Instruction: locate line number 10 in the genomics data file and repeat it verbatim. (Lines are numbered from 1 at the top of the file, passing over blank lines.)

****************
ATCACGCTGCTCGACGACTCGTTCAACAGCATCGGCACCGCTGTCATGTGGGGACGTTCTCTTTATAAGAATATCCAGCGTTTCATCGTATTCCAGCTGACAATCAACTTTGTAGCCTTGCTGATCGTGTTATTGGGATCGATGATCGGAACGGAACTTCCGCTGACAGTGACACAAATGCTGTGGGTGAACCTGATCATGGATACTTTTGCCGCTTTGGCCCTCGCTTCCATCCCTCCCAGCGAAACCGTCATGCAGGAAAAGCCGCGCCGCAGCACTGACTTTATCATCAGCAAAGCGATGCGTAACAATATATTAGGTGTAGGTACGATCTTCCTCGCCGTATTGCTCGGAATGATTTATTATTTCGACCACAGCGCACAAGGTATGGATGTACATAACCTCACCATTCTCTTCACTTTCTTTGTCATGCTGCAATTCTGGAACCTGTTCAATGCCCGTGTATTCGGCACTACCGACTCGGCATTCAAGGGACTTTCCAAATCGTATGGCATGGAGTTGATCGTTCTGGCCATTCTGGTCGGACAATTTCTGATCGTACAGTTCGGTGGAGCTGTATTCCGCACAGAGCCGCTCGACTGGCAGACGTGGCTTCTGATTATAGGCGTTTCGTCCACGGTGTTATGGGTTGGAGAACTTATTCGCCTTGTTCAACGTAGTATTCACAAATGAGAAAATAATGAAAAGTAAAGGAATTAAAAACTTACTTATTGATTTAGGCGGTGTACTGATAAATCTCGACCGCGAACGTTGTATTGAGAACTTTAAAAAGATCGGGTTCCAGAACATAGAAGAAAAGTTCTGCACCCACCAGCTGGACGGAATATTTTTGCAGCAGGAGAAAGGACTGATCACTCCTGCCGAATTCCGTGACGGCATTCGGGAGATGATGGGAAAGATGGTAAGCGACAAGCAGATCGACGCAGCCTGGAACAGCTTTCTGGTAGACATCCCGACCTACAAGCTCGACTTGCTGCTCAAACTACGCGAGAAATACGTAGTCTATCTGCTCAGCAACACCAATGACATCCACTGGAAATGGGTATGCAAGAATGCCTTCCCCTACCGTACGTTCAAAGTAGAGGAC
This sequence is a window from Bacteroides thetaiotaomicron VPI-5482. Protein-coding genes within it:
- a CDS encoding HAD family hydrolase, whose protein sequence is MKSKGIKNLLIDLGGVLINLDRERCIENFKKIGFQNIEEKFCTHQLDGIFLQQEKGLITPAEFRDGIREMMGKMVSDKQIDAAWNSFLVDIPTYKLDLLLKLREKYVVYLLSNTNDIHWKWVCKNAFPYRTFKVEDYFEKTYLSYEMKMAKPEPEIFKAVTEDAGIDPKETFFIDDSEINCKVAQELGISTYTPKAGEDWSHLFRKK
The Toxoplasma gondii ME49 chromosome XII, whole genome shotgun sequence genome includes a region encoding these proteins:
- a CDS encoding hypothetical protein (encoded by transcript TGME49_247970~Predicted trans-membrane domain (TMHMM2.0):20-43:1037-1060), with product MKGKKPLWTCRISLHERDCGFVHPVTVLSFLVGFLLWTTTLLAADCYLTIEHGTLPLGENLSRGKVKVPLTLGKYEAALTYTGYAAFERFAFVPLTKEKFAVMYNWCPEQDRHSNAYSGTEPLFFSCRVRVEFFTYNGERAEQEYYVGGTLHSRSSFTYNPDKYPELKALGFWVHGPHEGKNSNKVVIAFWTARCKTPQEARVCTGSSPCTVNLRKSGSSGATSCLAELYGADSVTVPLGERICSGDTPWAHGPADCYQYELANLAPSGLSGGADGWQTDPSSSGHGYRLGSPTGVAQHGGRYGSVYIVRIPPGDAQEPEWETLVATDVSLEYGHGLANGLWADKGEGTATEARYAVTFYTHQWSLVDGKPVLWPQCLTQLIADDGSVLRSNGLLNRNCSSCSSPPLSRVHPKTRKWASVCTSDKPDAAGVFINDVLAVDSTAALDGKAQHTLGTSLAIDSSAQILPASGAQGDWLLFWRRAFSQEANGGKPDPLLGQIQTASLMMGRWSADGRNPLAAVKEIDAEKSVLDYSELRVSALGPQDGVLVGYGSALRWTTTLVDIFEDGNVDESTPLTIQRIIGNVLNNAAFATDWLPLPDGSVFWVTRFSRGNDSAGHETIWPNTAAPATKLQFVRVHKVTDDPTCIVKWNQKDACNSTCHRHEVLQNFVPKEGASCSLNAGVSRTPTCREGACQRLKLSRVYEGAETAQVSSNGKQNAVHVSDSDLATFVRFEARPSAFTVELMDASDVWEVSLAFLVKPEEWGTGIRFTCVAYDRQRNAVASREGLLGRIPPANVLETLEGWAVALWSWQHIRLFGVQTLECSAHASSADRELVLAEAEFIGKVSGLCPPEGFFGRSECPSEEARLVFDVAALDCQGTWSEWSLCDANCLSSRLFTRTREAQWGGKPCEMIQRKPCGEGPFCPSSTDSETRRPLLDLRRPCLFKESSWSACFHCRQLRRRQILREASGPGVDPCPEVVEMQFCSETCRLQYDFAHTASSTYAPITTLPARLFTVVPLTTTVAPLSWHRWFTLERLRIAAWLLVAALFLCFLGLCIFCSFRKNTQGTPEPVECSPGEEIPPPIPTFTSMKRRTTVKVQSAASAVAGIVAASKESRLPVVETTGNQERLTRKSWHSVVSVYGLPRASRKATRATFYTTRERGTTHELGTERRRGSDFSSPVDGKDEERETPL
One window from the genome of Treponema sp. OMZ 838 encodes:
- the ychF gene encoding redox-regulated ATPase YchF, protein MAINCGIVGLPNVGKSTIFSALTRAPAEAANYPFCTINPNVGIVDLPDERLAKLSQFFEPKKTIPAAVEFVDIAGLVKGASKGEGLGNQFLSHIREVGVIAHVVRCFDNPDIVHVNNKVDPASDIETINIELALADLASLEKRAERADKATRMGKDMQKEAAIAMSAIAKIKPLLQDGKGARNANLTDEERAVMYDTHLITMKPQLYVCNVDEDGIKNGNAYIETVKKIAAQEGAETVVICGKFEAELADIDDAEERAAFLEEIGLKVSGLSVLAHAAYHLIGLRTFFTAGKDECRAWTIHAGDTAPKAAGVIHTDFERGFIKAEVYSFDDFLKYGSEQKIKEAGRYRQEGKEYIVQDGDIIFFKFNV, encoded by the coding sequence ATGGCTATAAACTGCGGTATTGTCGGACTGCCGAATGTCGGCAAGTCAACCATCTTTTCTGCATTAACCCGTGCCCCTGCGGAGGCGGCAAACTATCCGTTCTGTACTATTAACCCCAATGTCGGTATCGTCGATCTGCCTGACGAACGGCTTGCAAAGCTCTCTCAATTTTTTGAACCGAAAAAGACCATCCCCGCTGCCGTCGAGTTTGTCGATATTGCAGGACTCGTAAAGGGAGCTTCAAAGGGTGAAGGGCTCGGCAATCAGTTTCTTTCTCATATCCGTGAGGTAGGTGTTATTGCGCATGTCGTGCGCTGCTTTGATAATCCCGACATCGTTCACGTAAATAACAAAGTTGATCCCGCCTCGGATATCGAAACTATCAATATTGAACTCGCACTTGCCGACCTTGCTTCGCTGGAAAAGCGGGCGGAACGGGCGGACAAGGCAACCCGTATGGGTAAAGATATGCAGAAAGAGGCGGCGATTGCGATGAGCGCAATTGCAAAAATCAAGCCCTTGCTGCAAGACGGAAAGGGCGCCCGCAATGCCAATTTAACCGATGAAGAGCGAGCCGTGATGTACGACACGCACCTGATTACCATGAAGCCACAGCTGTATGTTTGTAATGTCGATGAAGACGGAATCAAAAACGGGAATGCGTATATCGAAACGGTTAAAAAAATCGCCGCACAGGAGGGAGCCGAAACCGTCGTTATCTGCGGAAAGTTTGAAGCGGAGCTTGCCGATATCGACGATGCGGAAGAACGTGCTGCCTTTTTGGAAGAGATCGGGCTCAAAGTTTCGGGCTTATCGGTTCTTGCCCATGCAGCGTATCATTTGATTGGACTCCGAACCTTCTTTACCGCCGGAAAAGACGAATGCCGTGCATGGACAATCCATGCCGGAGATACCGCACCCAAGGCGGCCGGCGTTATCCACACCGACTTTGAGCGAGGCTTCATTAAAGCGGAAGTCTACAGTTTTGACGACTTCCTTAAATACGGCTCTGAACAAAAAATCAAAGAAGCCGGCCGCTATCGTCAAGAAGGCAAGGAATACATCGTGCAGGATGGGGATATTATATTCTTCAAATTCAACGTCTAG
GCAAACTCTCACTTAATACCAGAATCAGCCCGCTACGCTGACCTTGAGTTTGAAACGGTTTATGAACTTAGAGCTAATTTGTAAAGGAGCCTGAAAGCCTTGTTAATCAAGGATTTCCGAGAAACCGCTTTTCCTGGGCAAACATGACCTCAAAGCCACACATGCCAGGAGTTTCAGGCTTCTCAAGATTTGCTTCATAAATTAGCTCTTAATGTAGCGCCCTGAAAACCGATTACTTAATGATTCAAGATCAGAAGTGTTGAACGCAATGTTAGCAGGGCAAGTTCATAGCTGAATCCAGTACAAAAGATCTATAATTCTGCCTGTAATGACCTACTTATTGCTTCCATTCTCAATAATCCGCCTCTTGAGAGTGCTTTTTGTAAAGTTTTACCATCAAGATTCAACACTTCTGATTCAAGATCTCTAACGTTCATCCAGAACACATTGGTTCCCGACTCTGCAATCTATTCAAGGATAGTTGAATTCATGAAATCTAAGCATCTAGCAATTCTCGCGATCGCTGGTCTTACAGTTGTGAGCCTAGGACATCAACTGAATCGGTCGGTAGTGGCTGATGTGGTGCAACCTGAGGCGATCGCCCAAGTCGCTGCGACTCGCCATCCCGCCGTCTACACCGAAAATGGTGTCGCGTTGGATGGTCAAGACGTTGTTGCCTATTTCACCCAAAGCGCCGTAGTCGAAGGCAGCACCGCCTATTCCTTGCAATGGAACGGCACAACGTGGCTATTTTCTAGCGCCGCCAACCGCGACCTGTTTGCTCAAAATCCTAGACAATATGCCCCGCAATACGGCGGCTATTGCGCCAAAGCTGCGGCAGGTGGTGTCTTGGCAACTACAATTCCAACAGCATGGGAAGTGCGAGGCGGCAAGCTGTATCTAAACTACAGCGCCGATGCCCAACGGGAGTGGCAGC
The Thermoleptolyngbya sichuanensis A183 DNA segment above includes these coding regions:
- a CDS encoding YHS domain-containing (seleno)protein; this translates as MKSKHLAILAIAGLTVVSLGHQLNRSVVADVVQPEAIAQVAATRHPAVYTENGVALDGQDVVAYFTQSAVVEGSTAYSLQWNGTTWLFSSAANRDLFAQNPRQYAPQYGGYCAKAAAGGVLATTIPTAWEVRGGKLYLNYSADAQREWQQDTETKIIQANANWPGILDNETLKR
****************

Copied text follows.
- a CDS encoding YHS domain-containing (seleno)protein; this translates as MKSKHLAILAIAGLTVVSLGHQLNRSVVADVVQPEAIAQVAATRHPAVYTENGVALDGQDVVAYFTQSAVVEGSTAYSLQWNGTTWLFSSAANRDLFAQNPRQYAPQYGGYCAKAAAGGVLATTIPTAWEVRGGKLYLNYSADAQREWQQDTETKIIQANANWPGILDNETLKR